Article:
Texas extends tax support for solar power, increases transparency


One dynamic of selling solar power in the United States is that we have 50 unique state markets and a whole bunch of sub-markets within those states as utilities and municipalities interact, as well regional organizations that are inter- and intra- state. This multi-dimensional regionalization means that the solar power pro forma changes, along with other paperwork, utility contact names and processes in all those regions as you shift from residential to commercial and into utility scale – and this is part of what drives the soft cost challenge that US solar industry bears.

Texas Governor Greg Abbott has signed 86(R) / HB 3143 (direct link to pdf of language)- an act amending the Property Redevelopment and Tax Abatement Act, known by its place in the tax code Chapter 312, with the following refinements:

  • Extending the expiration date ten years to September 1, 2029
  • A requirement that any changes to this law involve a public meeting
  • Requiring public posting of tax abatement guidelines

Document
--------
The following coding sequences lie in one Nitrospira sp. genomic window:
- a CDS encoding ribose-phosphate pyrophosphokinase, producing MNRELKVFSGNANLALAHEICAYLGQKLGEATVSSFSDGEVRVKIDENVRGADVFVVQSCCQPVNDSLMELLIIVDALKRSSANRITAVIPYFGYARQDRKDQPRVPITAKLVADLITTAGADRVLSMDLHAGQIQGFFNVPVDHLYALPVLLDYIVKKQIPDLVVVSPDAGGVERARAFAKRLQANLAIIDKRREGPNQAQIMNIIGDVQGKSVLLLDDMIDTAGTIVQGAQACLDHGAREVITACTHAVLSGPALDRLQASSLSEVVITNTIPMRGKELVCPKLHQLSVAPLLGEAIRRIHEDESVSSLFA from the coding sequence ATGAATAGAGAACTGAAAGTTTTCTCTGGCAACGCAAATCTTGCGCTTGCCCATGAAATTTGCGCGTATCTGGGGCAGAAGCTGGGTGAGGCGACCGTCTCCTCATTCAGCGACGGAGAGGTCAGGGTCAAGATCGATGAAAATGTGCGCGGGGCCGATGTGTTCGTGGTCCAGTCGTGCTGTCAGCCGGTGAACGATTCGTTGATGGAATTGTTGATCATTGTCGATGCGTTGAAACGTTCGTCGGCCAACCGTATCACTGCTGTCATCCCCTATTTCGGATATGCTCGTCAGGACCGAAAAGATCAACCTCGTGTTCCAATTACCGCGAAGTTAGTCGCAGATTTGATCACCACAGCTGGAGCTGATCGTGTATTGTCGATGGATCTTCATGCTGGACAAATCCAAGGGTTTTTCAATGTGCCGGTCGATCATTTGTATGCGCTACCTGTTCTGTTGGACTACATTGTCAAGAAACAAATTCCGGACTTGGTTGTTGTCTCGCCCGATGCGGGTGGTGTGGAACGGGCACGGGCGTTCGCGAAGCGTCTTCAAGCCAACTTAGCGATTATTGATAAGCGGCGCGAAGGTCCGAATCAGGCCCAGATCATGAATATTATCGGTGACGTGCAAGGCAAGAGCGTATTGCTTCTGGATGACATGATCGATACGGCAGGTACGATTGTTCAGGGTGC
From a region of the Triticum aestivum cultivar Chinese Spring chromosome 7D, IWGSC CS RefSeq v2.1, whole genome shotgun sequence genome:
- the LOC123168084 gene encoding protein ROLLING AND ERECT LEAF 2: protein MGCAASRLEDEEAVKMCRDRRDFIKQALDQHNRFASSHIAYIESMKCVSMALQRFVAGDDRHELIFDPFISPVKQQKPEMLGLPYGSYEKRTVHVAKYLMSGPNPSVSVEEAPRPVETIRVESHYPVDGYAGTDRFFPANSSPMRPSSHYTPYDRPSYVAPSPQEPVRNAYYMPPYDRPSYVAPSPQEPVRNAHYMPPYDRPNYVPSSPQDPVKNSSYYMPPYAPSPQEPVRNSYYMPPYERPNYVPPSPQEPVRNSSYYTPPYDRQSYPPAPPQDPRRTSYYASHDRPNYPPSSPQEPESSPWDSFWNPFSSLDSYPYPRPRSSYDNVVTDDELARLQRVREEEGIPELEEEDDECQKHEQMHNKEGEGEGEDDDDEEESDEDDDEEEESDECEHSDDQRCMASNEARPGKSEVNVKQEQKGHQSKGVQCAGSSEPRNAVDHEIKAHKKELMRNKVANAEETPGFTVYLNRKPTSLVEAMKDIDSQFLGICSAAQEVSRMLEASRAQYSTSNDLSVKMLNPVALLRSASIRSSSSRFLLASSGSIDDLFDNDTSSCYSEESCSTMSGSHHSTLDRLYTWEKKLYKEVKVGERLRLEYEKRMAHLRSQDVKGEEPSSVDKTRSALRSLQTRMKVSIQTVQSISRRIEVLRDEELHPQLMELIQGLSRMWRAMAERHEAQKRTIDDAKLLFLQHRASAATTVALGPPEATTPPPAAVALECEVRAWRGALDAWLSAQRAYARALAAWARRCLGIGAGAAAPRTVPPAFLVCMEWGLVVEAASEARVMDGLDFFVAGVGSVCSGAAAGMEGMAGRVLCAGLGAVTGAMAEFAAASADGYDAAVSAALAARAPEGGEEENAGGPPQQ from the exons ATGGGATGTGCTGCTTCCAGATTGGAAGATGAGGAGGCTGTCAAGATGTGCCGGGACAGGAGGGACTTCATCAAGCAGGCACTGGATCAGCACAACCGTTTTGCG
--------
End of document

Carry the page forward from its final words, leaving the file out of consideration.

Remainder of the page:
• A public posting of tax abatement ruling meetings, in which project information is included
  • Annual reporting on all project’s valuation for three years after the abatement ruling

The purpose of the law is to allow local jurisdictions to use their own judgment in creation of “redevelopment zones” that qualify for refinements to local tax laws. The logic is, some business at a lower tax rate is worth it since it’ll generate jobs – as long as the cost to manage those businesses isn’t too great.

The Texas Comptroller Chapter 312 includes Biennial Reports and Other Data (within which the word “solar” appears 19 times out of 271 pages). This pv magazine USA author, when researching Texas projects, often searches for Chapter 313 school value tax documents, to gain additional information on solar developments.

For instance, the top listing at time of publication on the Chapter 313 page is the Sun Valley Solar 250 MWac solar power project. The documentation notes two long term jobs at just under $50,000 year for O&M, and an estimated project value of $187.5 million with an annual tax levy of $480,000 before benefit. Post benefit, the project hope to pay $168,000/year – a 65% discount (page 62 of application – pdf).

There are many tax structures across the country to push solar power. Federally, the two largest are the 30% Investment Tax Credit that is being proposed for an extension and the accelerated deprecation that allows you to write off the remaining depreciable base in a single year. Across the nation there are a wide range of examples like Massachusetts giving a 20-year property tax abatement, by default, for any increases in value created by the solar installation (see the list at DSIRE).

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